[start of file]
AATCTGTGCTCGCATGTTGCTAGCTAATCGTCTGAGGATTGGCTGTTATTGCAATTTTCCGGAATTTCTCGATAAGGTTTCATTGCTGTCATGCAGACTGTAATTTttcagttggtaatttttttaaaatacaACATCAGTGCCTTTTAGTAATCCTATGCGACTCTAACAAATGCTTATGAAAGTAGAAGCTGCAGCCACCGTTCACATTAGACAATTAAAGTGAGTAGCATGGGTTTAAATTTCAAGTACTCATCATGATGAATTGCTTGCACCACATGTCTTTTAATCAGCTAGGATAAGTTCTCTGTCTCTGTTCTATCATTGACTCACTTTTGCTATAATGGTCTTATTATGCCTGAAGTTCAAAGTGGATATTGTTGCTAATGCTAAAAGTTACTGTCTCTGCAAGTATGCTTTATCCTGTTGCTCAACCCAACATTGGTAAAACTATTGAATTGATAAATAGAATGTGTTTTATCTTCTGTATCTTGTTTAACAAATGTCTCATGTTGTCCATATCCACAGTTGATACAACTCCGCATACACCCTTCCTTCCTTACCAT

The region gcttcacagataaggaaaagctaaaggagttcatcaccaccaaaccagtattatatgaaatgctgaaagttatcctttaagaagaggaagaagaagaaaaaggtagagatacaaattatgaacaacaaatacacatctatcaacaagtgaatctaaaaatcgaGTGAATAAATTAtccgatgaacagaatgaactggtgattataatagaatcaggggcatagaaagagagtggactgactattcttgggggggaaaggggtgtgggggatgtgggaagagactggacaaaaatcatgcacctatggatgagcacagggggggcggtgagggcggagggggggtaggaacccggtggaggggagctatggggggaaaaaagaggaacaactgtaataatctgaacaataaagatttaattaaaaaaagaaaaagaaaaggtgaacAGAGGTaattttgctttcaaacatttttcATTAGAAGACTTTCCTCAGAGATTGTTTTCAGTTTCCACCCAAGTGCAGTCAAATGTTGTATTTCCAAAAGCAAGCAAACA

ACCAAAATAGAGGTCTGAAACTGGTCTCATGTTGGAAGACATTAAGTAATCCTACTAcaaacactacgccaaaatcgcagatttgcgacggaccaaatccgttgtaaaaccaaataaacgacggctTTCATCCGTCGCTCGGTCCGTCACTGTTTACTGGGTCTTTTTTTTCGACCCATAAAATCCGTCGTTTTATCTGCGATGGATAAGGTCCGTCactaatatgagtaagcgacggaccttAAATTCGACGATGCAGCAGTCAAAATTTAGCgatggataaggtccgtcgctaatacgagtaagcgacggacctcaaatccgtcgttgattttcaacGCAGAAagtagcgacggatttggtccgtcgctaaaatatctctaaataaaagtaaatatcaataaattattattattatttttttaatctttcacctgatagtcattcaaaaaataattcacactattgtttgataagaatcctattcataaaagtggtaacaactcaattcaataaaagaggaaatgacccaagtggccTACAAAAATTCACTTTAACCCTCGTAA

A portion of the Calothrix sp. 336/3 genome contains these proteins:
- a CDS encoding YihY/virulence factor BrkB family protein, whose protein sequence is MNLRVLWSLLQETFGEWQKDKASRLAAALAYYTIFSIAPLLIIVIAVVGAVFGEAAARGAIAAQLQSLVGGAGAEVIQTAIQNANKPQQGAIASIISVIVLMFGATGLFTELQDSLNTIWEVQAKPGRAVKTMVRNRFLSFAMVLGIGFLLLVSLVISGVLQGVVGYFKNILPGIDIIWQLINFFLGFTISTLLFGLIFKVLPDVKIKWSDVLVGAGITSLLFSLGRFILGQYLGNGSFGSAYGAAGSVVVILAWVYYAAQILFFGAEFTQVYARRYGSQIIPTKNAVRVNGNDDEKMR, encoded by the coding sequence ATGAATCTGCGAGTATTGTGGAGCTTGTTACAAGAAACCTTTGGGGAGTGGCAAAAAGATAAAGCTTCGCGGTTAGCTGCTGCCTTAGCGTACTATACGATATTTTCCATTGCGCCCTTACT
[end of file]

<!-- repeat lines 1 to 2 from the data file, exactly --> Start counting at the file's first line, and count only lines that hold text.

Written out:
AATCTGTGCTCGCATGTTGCTAGCTAATCGTCTGAGGATTGGCTGTTATTGCAATTTTCCGGAATTTCTCGATAAGGTTTCATTGCTGTCATGCAGACTGTAATTTttcagttggtaatttttttaaaatacaACATCAGTGCCTTTTAGTAATCCTATGCGACTCTAACAAATGCTTATGAAAGTAGAAGCTGCAGCCACCGTTCACATTAGACAATTAAAGTGAGTAGCATGGGTTTAAATTTCAAGTACTCATCATGATGAATTGCTTGCACCACATGTCTTTTAATCAGCTAGGATAAGTTCTCTGTCTCTGTTCTATCATTGACTCACTTTTGCTATAATGGTCTTATTATGCCTGAAGTTCAAAGTGGATATTGTTGCTAATGCTAAAAGTTACTGTCTCTGCAAGTATGCTTTATCCTGTTGCTCAACCCAACATTGGTAAAACTATTGAATTGATAAATAGAATGTGTTTTATCTTCTGTATCTTGTTTAACAAATGTCTCATGTTGTCCATATCCACAGTTGATACAACTCCGCATACACCCTTCCTTCCTTACCAT

The region gcttcacagataaggaaaagctaaaggagttcatcaccaccaaaccagtattatatgaaatgctgaaagttatcctttaagaagaggaagaagaagaaaaaggtagagatacaaattatgaacaacaaatacacatctatcaacaagtgaatctaaaaatcgaGTGAATAAATTAtccgatgaacagaatgaactggtgattataatagaatcaggggcatagaaagagagtggactgactattcttgggggggaaaggggtgtgggggatgtgggaagagactggacaaaaatcatgcacctatggatgagcacagggggggcggtgagggcggagggggggtaggaacccggtggaggggagctatggggggaaaaaagaggaacaactgtaataatctgaacaataaagatttaattaaaaaaagaaaaagaaaaggtgaacAGAGGTaattttgctttcaaacatttttcATTAGAAGACTTTCCTCAGAGATTGTTTTCAGTTTCCACCCAAGTGCAGTCAAATGTTGTATTTCCAAAAGCAAGCAAACA